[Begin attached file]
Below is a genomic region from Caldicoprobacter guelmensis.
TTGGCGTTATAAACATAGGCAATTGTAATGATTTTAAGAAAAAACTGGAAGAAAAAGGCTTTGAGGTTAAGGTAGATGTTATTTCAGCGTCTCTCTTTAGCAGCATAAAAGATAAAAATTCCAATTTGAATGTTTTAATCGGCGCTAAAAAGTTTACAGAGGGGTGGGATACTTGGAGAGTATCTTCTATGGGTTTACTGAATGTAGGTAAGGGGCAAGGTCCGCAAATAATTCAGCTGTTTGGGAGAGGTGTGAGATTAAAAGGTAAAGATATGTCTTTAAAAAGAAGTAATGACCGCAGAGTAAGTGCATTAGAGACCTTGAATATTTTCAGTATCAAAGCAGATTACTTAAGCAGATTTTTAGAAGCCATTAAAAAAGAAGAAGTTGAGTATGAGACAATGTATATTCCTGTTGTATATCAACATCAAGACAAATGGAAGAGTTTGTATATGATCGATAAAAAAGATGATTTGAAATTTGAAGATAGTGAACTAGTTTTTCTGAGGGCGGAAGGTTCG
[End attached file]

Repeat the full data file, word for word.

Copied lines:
Below is a genomic region from Caldicoprobacter guelmensis.
TTGGCGTTATAAACATAGGCAATTGTAATGATTTTAAGAAAAAACTGGAAGAAAAAGGCTTTGAGGTTAAGGTAGATGTTATTTCAGCGTCTCTCTTTAGCAGCATAAAAGATAAAAATTCCAATTTGAATGTTTTAATCGGCGCTAAAAAGTTTACAGAGGGGTGGGATACTTGGAGAGTATCTTCTATGGGTTTACTGAATGTAGGTAAGGGGCAAGGTCCGCAAATAATTCAGCTGTTTGGGAGAGGTGTGAGATTAAAAGGTAAAGATATGTCTTTAAAAAGAAGTAATGACCGCAGAGTAAGTGCATTAGAGACCTTGAATATTTTCAGTATCAAAGCAGATTACTTAAGCAGATTTTTAGAAGCCATTAAAAAAGAAGAAGTTGAGTATGAGACAATGTATATTCCTGTTGTATATCAACATCAAGACAAATGGAAGAGTTTGTATATGATCGATAAAAAAGATGATTTGAAATTTGAAGATAGTGAACTAGTTTTTCTGAGGGCGGAAGGTTCG